This simply means it is able to hold its atomic structure, making it safe for both consumption and topical use. It also makes for a higher bioavailability within the body as it comes ready in iodide form, rather than having to be converted during the digestive process. 

 

What Does Nascent Iodine Do?

In short, nascent iodine helps keep iodine levels within the body at optimal range, especially when dietary means are ineffective or iodine deficiencies are present. 

 

Nascent Iodine’s Role in Thyroid Health
 

Since nascent iodine is more easily absorbed and utilized in the body due to its higher bioavailability, it makes it easier for the thyroid gland to maintain its homeostasis and function. 

 

It aids in the process that is already being carried out by simply making iodine better available to be used within the thyroid hormone production process — producing T4 and T4. 


The Bottom Line on Iodine

Iodine is an important trace mineral within the body. Its availability is vital for the proper function of the hormonal regulatory process within the thyroid gland.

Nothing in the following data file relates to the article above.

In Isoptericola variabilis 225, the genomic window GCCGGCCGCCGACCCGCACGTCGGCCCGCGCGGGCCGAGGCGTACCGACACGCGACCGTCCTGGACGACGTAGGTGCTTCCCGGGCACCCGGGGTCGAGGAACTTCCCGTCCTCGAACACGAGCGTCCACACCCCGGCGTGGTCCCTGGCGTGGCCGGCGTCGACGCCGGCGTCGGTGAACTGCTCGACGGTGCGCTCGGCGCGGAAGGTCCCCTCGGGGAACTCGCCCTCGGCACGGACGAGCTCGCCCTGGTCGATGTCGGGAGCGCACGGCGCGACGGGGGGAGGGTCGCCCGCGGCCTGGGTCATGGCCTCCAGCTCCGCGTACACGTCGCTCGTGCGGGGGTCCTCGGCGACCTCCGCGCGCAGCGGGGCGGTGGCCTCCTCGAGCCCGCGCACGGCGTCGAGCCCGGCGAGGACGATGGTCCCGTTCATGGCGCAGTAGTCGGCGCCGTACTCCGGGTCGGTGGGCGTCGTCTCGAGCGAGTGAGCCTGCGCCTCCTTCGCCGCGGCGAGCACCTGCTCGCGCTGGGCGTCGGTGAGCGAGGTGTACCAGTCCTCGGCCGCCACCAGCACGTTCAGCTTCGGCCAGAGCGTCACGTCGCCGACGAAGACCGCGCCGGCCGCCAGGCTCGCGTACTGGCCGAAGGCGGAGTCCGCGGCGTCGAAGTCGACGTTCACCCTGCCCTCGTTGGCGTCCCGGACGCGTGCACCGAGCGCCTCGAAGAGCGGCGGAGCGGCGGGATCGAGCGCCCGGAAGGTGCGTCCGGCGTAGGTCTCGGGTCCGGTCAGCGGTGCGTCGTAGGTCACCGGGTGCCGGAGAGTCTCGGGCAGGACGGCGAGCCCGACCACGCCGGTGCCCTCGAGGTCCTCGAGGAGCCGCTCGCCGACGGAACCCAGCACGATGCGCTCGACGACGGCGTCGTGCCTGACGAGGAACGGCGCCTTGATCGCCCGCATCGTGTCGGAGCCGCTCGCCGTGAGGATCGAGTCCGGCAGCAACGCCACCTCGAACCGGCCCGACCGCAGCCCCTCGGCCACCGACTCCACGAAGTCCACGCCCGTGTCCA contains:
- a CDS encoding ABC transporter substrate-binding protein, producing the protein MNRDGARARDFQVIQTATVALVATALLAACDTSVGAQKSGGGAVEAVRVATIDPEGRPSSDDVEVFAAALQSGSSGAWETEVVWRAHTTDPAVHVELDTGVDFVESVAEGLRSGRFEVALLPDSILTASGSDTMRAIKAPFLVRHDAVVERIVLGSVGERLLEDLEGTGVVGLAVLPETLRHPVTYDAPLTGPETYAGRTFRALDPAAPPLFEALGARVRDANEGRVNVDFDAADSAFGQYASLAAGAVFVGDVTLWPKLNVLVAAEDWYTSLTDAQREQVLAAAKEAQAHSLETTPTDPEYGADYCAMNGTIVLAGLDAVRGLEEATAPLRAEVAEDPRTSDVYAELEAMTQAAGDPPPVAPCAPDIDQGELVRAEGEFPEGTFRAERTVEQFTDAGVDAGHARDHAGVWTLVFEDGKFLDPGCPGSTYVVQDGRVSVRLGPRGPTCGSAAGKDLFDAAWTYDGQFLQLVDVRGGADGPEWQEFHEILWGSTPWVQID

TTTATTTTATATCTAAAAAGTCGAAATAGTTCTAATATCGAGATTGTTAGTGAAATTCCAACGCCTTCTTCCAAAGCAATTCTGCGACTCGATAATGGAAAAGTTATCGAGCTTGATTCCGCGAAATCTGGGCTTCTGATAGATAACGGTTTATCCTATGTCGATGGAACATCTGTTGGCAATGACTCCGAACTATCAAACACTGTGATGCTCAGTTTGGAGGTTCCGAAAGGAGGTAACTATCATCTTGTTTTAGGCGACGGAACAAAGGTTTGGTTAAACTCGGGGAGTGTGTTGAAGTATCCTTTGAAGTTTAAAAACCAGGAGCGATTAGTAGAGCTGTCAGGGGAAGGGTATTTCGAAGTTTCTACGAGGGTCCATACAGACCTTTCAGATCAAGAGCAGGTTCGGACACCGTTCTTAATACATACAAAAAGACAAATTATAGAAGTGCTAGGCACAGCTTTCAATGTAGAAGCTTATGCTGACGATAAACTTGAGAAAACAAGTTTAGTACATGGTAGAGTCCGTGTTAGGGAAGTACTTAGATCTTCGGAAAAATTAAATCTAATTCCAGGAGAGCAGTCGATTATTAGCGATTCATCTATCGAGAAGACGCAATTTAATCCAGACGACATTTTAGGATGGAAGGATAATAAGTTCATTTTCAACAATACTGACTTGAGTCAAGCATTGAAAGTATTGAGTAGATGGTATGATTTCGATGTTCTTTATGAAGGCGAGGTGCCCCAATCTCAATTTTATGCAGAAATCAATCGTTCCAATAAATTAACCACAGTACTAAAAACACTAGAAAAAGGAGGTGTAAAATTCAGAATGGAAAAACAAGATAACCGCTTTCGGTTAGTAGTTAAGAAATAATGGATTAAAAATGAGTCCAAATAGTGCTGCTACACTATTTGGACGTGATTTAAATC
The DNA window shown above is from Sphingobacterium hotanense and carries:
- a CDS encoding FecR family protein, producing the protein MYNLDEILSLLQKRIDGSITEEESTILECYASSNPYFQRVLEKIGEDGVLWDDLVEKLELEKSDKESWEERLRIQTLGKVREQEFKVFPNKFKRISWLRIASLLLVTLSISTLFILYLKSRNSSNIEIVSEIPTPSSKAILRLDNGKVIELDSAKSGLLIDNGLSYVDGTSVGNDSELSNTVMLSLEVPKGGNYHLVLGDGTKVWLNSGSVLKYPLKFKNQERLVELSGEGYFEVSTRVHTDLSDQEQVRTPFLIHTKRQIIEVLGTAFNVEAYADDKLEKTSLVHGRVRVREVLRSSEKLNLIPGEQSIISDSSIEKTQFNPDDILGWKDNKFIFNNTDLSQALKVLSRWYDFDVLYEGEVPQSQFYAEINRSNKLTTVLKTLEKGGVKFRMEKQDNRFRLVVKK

However, low dietary consumption of iodine is always a concern, especially in regions where iodine-enriched soil is scarce. For this reason, many fortified forms of iodine have found their way into many foods; e.g. iodized salt. 


Don’t Discount Supplemental Forms of Minerals

However, there are supplemental forms of iodine as well – potassium iodide and nascent iodine being the most prevalent. Nascent iodine helps the regulatory process of the thyroid by keeping availability of iodine within the body at optimal levels. 

 

Getting all the proper amounts of vitamin, minerals, and nutrients from your food alone is ideal, but not usually possible. 


Nutritional supplements, especially among commonly low-deficiency minerals like iodine, are always an option to help get your levels where they need to be. 




Sources:

History of US Iodine Fortification and Supplementation | NCBI


Iodine supplementation improves cognition in mildly iodine-deficient children | NCBI


Bioavailability of seaweed iodine in human beings | NCBI


Mechanisms of thyroid hormone action | NIH